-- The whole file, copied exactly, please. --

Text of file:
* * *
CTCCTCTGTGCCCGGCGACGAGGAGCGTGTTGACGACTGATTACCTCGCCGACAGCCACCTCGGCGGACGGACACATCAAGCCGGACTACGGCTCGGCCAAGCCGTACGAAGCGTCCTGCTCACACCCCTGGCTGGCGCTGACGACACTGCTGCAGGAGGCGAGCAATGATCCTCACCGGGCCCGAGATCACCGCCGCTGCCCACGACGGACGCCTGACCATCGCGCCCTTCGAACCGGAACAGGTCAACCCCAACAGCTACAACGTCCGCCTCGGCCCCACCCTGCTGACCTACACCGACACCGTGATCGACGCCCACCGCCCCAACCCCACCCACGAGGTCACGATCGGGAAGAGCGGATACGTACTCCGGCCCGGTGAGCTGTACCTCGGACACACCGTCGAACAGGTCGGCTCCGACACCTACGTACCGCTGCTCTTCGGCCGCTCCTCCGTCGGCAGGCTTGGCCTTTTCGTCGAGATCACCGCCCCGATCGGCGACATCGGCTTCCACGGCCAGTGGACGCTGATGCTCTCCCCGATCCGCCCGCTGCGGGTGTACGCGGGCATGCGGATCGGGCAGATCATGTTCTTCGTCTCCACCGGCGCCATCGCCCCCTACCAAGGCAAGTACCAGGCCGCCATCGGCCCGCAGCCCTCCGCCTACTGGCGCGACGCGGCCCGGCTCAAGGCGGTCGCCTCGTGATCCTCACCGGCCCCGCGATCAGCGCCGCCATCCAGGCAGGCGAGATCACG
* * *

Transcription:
CTCCTCTGTGCCCGGCGACGAGGAGCGTGTTGACGACTGATTACCTCGCCGACAGCCACCTCGGCGGACGGACACATCAAGCCGGACTACGGCTCGGCCAAGCCGTACGAAGCGTCCTGCTCACACCCCTGGCTGGCGCTGACGACACTGCTGCAGGAGGCGAGCAATGATCCTCACCGGGCCCGAGATCACCGCCGCTGCCCACGACGGACGCCTGACCATCGCGCCCTTCGAACCGGAACAGGTCAACCCCAACAGCTACAACGTCCGCCTCGGCCCCACCCTGCTGACCTACACCGACACCGTGATCGACGCCCACCGCCCCAACCCCACCCACGAGGTCACGATCGGGAAGAGCGGATACGTACTCCGGCCCGGTGAGCTGTACCTCGGACACACCGTCGAACAGGTCGGCTCCGACACCTACGTACCGCTGCTCTTCGGCCGCTCCTCCGTCGGCAGGCTTGGCCTTTTCGTCGAGATCACCGCCCCGATCGGCGACATCGGCTTCCACGGCCAGTGGACGCTGATGCTCTCCCCGATCCGCCCGCTGCGGGTGTACGCGGGCATGCGGATCGGGCAGATCATGTTCTTCGTCTCCACCGGCGCCATCGCCCCCTACCAAGGCAAGTACCAGGCCGCCATCGGCCCGCAGCCCTCCGCCTACTGGCGCGACGCGGCCCGGCTCAAGGCGGTCGCCTCGTGATCCTCACCGGCCCCGCGATCAGCGCCGCCATCCAGGCAGGCGAGATCACG